There’s just something about rice noodles that seem so…. cool to me. Maybe it’s because they’re so different from the standard flour-based noodles I grew with under my German and Italian parents. The texture is so much more flimsy that the first time I had them it blew my mind. “These are noodles? Seriously?”
I don’t cook with rice noodles that often and perhaps that’s what keeps it special for me; absence making the heart grow fonder and such. For New Years Eve I decided to cook my lady friend a special dinner of one of her favorite dishes: drunken noodle with thai iced tea. Both were a big success, but I felt the drunken noodle had room for improvement. It needed more veggies (reoccuring theme in my life), so I decided to give it another shot with my own spin. The second time around was an improvement but I still wanted more vegetables so I’ve modified the recipe accordingly. My new best friend cauliflower is making another appearance.
Drunken Noodles get their name not from the inclusion of alcohol but for the vast amounts of liquid you’ll need to get through the heat. As I mentioned in my last post, I can’t handle much spice in my food so I really brought this one down in intensity. Thai chiles are friggin’ HOT and I made the folly of trying a piece after chopping a few. This….. did not go well. If you’re more manly than I am then just up the amount of these you use; up to a 1/4 cup (maybe more? good lord). The same goes with the Tien Tsin chiles. If you don’t have these, then don’t bother buying them just for this recipe. Just substitute in more thai chiles. This dish is great because you can adjust the amount of heat to your liking with little effort. I will definitely be coming back to this.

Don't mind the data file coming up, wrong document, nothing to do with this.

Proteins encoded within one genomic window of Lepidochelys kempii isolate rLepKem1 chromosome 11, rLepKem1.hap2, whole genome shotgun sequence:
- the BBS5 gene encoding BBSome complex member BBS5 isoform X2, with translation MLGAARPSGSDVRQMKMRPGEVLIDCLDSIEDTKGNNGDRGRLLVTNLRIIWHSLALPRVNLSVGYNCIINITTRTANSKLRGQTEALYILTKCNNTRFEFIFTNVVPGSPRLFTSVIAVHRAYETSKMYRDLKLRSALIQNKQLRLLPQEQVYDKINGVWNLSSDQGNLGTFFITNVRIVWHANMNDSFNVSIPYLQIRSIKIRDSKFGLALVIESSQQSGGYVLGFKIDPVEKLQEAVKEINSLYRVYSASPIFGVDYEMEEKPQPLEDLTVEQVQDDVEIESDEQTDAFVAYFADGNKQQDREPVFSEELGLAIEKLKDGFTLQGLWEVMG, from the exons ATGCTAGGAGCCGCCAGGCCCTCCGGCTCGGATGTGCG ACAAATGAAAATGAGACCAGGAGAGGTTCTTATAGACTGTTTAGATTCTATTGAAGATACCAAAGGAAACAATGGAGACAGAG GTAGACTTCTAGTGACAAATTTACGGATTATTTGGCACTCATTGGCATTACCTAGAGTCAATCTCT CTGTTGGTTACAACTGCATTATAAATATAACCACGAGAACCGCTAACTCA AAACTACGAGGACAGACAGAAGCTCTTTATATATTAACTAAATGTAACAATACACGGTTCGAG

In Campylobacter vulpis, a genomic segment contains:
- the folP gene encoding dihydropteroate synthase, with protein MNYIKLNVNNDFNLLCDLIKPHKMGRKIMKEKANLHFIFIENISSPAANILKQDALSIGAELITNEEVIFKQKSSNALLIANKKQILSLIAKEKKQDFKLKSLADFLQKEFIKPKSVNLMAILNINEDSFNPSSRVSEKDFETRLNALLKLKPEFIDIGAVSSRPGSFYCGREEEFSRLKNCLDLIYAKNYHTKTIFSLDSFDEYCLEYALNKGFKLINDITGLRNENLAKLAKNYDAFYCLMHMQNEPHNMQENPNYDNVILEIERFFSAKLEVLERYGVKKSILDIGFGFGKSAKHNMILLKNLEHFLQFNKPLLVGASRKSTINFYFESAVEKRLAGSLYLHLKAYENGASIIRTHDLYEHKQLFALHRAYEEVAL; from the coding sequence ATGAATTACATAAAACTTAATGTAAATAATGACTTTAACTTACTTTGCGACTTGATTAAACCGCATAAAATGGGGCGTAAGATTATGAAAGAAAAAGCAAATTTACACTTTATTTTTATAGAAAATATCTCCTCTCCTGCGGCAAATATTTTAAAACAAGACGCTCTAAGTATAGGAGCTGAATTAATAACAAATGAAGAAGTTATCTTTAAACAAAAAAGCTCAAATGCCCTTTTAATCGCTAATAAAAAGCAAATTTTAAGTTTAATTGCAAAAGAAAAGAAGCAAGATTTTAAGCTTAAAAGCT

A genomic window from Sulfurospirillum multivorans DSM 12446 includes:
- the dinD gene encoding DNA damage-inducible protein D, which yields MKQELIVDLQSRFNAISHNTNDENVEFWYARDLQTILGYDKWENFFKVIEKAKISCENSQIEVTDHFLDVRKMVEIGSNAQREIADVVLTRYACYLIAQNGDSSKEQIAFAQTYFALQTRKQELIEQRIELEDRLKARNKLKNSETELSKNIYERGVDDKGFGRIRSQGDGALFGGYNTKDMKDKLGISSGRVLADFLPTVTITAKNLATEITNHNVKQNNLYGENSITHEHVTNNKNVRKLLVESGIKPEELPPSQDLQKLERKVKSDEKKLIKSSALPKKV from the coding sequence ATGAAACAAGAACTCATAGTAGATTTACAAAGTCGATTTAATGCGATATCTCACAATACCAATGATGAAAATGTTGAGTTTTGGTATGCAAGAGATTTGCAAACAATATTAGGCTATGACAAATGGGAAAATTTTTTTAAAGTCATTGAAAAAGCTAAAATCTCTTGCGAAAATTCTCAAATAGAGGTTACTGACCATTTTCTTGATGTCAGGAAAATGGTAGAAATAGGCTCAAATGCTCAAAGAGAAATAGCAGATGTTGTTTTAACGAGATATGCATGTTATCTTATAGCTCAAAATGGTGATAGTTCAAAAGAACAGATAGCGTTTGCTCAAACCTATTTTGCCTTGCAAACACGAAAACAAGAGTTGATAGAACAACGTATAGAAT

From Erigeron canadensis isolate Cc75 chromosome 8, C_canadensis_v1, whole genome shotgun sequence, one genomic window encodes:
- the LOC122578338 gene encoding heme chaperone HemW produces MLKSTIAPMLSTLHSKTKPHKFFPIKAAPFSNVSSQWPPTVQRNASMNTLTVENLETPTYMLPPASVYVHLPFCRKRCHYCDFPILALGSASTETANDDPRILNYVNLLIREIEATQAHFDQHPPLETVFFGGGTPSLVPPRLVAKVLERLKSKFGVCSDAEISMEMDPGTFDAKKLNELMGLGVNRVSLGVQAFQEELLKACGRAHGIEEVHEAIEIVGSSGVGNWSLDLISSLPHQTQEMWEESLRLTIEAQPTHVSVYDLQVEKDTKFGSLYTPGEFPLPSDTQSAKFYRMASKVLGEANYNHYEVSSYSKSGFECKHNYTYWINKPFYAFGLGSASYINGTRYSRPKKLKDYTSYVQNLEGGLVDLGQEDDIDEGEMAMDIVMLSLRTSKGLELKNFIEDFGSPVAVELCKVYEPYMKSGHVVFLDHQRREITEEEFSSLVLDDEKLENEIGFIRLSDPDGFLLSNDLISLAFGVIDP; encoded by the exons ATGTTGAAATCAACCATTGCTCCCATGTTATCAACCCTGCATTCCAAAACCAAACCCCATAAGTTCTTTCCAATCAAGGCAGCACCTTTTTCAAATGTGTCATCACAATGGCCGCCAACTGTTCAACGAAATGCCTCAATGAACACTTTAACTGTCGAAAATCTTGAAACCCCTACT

Mild Drunken Noodle with Many Veggies
adapted from Epicurious
1 12 ounce package of rice flakes
4 tablespoons peanut oil
1 anaheim/cubanelo chile; cut into strips
2 green bell peppers; cut into strips
8 cloves of garlic; minced
1 Thai chile; chopped
4 Tien Tsin dried chili peppers
1 head of broccoli; cut broken into florets
1 head of cauliflower; broken into florets
1 large carrot; peeled and into small planks
1 pound ground chicken
1/4 cup fish sauce
1/4 cup dark soy sauce
1/4 cup “regular” soy sauce (feel free to use low sodium. I did.)
1 tablespoon sweetener (splenda works but so does sugar)
1/2 cup fresh Thai or regular basil leaves
Cut the broccoli and cauliflower florets into small, roughly equal size pieces. The larger florets you’ll quarter, the mediums you’ll cut into thirds, etc.
Under high heat, heat two tablespoons of oil in a hot wok then add the bell peppers, cubanelo chile and thai chile. Stir fry until softened; about 1 minute. Add the dried peppers and half the garlic and cook briefly until fragrant, about 20 seconds, followed immediately by another table spoon of oil along with the broccoli, cauliflower and carrots. Continue to stir fry until vegetables begin to soften; 3-4 minutes. Move everything out of the wok into a bowl.
Bring the wok to medium-high heat. While reheating bring a large pot of salted water to a boil. Heat the remaining table spoon of oil and garlic together until fragrant but not burning; one minute or less. Add the ground chicken and cook until “browned.”
At the same time you add the chicken to the wok, throw the rice flakes into the boiling water, stirring occasionally, these should only take a few minutes to boil; roughly the same time it takes to brown the chicken. These will stick and clump together very easily, so be sure to stir on occasion and add to the stir fry immediately after straining.
Once the chicken is ready, raise to high temperature and return the vegetables to the wok along with the rice flakes, sauces and sweetener. Cook until everything is heated and coated and the sauces have enough so the dish is wet but not runny. Once ready remove from heat
Serve with some chopped basil and tall glass of your beverage of choice.